The Ford 2.0-liter EcoBoost engine first emerged in 2010. The engine usually provides between 200 and 252 horsepower, while the torque is 221 to 270 pound-feet. It offers medium performance and high fuel efficiency and is generally found in base Ford, Land Rover, Volvo, and Lincoln vehicles. It is best described as a turbocharged, inline-4 cylinder direct injection engine.

This guide would cover all you need to know about this engine, how reliable it is, and common problems that might come up with it.


Two Generations of 2.0 EcoBoost

There are two generations of the Ford 2.0 EcoBoost engines. Although the original one was in 2010, the second generation emerged in 2015.

First Generation 

The first generation 2.0 EcoBoost engine did not fail, even if it was upgraded in 2015. It used a twin-independent variable system, unlike some EcoBoost engines, which use traditional systems. It continued to be used in cars until 2018.

You can find the 2.0-liter engine in Ford S-Max, Mondeo and Galaxy, from the 2010 model till present. It can also be found in the 2010 to 2013 Volvo V60, V70 and S60, and XC60 T5 from 2012 to 2017. The engine is also installed in different model years for Ford Explorer, Edge, Falcon, Fusion, Escape, and Taurus. 

Second Generation

On the other hand, the second generation 2.0l engine was updated in 2015. It offers higher performance and fuel efficiency with a new design. The design includes a recent aluminum block, a twin-scroll turbocharger, and a head fitted with an exhaust manifold.

It can be found in many present vehicles, like Ford Edge, Tourneo, Fusion, Everest, Escape, and Bronco Sport. It is also installed in Lincoln MKZ. Nautilus, and Corsair. 

Is the 2.0 EcoBoost Reliable?

Yes, it is. The Ford 2.0 EcoBoost engine is decently reliable. There aren’t a lot of problems that come with this engine, and the essential components are durable and long-lasting. You can easily use this engine for up to 150,000 miles, although it would require a couple of replacements and checks after this.

The 2.0-liter engine can last longer with the proper maintenance, so you should avoid neglecting your engine. Instead, always take it for regular checks and use high-quality oil and components. Also, if you notice any faults, you should fix them immediately. 

Common Problems with the Ford 2.0 EcoBoost

Here are the common problems that might come up when using the Ford 2.0 EcoBoost. 

The Exhaust Manifold is Cracked 

One major problem with the Ford 2.0 EcoBoost engine is a cracked exhaust manifold on the two generations. Exhaust gas temperatures can become very high, especially when driving on elevated platforms, and this can cause cracks in the exhaust manifold. 

Because of these cracks, air seeps out of them instead of going directly from exhaust system. This isn’t environmentally healthy and can reduce the efficiency of your car. 

You can identify the problem with poor performance, excessive turbo boost, wrong noises from the engine, poor acceleration, and exhaust fume smells. When it gets cracked, you should fix it immediately, or it can damage the entire turbocharger and lead to excessive spool.

Repairing an exhaust manifold is pretty expensive. Keep in mind that the manifold is joined to the head, leading to further problems.

Failure in the Low-Pressure or High-Pressure Fuel Pump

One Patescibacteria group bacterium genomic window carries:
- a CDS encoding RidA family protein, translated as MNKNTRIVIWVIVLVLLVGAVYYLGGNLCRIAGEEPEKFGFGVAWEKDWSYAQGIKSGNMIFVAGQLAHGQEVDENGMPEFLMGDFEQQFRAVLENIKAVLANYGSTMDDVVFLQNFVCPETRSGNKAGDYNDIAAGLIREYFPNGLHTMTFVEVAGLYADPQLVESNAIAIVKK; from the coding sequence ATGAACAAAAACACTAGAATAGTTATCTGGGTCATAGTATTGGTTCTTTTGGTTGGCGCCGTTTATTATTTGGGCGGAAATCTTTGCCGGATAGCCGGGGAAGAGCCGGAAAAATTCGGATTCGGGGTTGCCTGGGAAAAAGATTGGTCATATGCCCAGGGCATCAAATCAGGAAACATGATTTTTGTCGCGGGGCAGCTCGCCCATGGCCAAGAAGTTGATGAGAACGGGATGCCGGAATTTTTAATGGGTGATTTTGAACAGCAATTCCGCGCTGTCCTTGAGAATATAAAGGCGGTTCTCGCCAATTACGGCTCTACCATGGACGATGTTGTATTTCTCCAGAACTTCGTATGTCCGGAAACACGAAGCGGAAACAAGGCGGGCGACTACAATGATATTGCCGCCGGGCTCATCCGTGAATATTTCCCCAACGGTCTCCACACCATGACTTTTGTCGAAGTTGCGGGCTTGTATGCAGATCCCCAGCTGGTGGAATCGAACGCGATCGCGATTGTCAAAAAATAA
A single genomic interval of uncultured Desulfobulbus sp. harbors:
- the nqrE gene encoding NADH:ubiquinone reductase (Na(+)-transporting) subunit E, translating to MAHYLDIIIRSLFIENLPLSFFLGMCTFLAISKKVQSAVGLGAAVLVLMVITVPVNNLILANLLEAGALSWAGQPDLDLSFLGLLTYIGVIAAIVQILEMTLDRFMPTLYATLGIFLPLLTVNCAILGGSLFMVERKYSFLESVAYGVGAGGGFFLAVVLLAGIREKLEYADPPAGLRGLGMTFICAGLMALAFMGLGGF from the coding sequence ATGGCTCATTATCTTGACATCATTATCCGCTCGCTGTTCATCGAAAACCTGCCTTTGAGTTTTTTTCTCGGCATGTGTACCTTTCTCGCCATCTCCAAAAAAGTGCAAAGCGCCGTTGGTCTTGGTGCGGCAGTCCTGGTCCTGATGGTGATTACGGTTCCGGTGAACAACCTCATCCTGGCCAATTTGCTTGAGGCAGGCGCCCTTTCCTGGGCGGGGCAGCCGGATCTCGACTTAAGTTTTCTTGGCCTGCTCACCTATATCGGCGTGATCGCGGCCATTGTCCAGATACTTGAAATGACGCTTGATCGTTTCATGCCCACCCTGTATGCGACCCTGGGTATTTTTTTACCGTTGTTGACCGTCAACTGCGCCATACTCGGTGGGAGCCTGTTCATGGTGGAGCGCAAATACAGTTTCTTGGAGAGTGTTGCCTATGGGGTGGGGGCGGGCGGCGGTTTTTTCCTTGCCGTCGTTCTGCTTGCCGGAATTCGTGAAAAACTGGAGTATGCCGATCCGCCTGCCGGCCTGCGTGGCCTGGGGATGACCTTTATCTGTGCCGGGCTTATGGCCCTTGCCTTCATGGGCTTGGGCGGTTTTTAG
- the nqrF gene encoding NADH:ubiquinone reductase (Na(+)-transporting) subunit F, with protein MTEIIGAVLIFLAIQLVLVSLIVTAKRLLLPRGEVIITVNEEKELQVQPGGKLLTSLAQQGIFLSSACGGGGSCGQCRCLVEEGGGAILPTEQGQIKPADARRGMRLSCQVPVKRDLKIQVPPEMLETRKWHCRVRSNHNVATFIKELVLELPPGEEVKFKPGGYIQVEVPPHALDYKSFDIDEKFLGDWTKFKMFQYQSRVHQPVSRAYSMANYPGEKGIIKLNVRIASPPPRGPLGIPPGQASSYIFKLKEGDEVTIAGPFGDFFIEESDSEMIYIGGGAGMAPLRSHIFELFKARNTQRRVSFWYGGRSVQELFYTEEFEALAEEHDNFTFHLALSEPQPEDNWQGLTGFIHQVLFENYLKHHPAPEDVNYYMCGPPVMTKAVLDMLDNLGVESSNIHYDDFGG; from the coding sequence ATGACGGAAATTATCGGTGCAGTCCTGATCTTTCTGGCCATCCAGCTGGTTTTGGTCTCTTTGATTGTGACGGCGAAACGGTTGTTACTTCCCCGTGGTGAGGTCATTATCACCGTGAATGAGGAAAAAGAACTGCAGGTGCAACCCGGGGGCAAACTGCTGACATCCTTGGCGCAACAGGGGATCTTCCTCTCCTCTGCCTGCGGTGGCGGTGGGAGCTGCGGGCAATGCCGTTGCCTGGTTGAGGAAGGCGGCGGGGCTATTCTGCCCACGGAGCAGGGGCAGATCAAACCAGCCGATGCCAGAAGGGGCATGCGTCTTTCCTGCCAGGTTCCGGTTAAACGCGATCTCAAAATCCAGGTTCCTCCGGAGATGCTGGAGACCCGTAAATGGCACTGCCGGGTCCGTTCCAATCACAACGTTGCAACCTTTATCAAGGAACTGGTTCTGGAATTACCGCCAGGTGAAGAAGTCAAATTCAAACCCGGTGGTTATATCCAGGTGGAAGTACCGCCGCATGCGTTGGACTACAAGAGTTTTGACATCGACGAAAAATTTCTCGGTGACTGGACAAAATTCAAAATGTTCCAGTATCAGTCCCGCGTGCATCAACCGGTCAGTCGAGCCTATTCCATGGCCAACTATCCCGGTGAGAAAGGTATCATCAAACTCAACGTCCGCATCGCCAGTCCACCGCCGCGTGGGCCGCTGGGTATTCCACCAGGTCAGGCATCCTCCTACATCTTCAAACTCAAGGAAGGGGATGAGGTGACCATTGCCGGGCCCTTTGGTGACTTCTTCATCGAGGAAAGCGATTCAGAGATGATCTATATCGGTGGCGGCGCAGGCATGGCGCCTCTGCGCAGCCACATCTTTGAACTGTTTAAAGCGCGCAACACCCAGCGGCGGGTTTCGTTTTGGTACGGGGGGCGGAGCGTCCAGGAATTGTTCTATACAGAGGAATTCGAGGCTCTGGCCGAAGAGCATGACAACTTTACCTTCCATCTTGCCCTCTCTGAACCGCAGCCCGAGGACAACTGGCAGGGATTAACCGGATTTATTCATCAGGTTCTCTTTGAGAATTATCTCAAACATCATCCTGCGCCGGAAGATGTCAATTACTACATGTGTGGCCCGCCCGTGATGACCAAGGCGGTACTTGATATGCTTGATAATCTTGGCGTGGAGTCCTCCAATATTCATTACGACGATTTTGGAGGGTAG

Your Ford 2.0 EcoBoost engine might also have a failure in a low-pressure or high-pressure fuel pump. The direct injection fuel system has these two pumps, and while the low-pressure pump is more prone to failure, the high-pressure unit can also get damaged. 

Suppose this is the problem of your vehicle’s engine. In that case, you might notice misfires, poor acceleration, check engine light is on, low air-to-fuel ratio, rough idling, and generally poor performance. It would be best to fix it immediately you notice, so visit a mechanic to check. 

Failure in Turbo/Boost Control Solenoid 

Another problem in your Ford 2.0 EcoBoost engine might be a faulty turbo/boost control solenoid. If this goes bad, the wastegate doesn’t open and close properly. So, it doesn’t produce enough or might create too much pressure on the acceleration pedal. 

Even if it doesn’t get damaged, the solenoid can also go through wear and tear. Since it is an electrical system, it can cause dirt buildup, corroded wires, water, and other natural causes. It can last for up to ten years without damage. 

Carbon Build-Up

Direct injection engines usually have a problem with carbon buildup, which is the case with the Ford 2.0 EcoBoost. Sometimes, the carbon deposits land on the engine cylinder over time, leading to buildup. This also leads to a restricted airflow to the cylinders.

This won’t happen over time and isn’t easy to catch, but it gradually reduces the performance of your engine. You can identify the problem with a few symptoms like misfires, poor acceleration, sluggish performance, and rough idling.

If you have this problem, you can fix it with walnut blasting. But, this is best resolved by a professional mechanic, although it can cost up to $500. You should also do this every 80,000 miles, even if you don’t notice these symptoms.



If your Ford 2.0 EcoBoost engine has the wrong symptoms, you should get it checked immediately so it can last for a long time. The engine is still very reliable, even more so when you take better care of it. Plus, it offers good performance despite the common problems. 

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Pavlo Prannyk
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